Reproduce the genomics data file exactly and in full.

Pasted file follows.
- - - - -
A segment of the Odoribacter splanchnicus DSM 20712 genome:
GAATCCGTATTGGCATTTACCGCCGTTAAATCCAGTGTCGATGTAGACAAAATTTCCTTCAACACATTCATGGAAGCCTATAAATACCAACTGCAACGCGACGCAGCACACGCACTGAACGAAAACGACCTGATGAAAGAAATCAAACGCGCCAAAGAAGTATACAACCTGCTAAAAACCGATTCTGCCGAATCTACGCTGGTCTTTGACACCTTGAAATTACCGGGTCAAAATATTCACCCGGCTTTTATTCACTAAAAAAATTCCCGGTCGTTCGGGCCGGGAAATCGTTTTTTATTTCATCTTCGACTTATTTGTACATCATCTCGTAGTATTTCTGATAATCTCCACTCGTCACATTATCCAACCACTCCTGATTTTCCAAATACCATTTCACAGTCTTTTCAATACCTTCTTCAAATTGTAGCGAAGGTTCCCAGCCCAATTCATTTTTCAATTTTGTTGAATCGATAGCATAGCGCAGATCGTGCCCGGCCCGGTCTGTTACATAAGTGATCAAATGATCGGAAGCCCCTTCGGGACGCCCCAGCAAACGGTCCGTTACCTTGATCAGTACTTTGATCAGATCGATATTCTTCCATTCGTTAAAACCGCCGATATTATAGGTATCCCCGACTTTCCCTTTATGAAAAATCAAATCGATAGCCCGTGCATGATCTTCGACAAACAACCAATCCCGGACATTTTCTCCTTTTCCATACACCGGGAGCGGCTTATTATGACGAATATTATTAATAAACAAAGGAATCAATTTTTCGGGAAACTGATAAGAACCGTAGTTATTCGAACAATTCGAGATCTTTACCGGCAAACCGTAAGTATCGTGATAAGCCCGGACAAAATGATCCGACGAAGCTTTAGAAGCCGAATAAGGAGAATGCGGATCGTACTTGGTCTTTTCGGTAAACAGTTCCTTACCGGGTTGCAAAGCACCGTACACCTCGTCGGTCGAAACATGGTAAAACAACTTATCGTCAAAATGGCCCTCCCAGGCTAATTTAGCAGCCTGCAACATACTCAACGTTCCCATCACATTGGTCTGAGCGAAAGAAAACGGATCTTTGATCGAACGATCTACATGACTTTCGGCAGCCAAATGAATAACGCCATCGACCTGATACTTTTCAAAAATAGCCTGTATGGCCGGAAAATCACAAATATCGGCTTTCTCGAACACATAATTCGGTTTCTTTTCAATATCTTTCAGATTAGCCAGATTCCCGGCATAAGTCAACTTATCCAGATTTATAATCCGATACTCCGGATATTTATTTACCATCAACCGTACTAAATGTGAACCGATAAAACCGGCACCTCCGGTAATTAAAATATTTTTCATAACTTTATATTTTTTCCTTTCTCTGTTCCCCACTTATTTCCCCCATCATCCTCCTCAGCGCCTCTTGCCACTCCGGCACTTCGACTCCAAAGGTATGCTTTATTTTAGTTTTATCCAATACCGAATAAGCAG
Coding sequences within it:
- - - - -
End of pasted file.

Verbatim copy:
A segment of the Odoribacter splanchnicus DSM 20712 genome:
GAATCCGTATTGGCATTTACCGCCGTTAAATCCAGTGTCGATGTAGACAAAATTTCCTTCAACACATTCATGGAAGCCTATAAATACCAACTGCAACGCGACGCAGCACACGCACTGAACGAAAACGACCTGATGAAAGAAATCAAACGCGCCAAAGAAGTATACAACCTGCTAAAAACCGATTCTGCCGAATCTACGCTGGTCTTTGACACCTTGAAATTACCGGGTCAAAATATTCACCCGGCTTTTATTCACTAAAAAAATTCCCGGTCGTTCGGGCCGGGAAATCGTTTTTTATTTCATCTTCGACTTATTTGTACATCATCTCGTAGTATTTCTGATAATCTCCACTCGTCACATTATCCAACCACTCCTGATTTTCCAAATACCATTTCACAGTCTTTTCAATACCTTCTTCAAATTGTAGCGAAGGTTCCCAGCCCAATTCATTTTTCAATTTTGTTGAATCGATAGCATAGCGCAGATCGTGCCCGGCCCGGTCTGTTACATAAGTGATCAAATGATCGGAAGCCCCTTCGGGACGCCCCAGCAAACGGTCCGTTACCTTGATCAGTACTTTGATCAGATCGATATTCTTCCATTCGTTAAAACCGCCGATATTATAGGTATCCCCGACTTTCCCTTTATGAAAAATCAAATCGATAGCCCGTGCATGATCTTCGACAAACAACCAATCCCGGACATTTTCTCCTTTTCCATACACCGGGAGCGGCTTATTATGACGAATATTATTAATAAACAAAGGAATCAATTTTTCGGGAAACTGATAAGAACCGTAGTTATTCGAACAATTCGAGATCTTTACCGGCAAACCGTAAGTATCGTGATAAGCCCGGACAAAATGATCCGACGAAGCTTTAGAAGCCGAATAAGGAGAATGCGGATCGTACTTGGTCTTTTCGGTAAACAGTTCCTTACCGGGTTGCAAAGCACCGTACACCTCGTCGGTCGAAACATGGTAAAACAACTTATCGTCAAAATGGCCCTCCCAGGCTAATTTAGCAGCCTGCAACATACTCAACGTTCCCATCACATTGGTCTGAGCGAAAGAAAACGGATCTTTGATCGAACGATCTACATGACTTTCGGCAGCCAAATGAATAACGCCATCGACCTGATACTTTTCAAAAATAGCCTGTATGGCCGGAAAATCACAAATATCGGCTTTCTCGAACACATAATTCGGTTTCTTTTCAATATCTTTCAGATTAGCCAGATTCCCGGCATAAGTCAACTTATCCAGATTTATAATCCGATACTCCGGATATTTATTTACCATCAACCGTACTAAATGTGAACCGATAAAACCGGCACCTCCGGTAATTAAAATATTTTTCATAACTTTATATTTTTTCCTTTCTCTGTTCCCCACTTATTTCCCCCATCATCCTCCTCAGCGCCTCTTGCCACTCCGGCACTTCGACTCCAAAGGTATGCTTTATTTTAGTTTTATCCAATACCGAATAAGCAG
Coding sequences within it: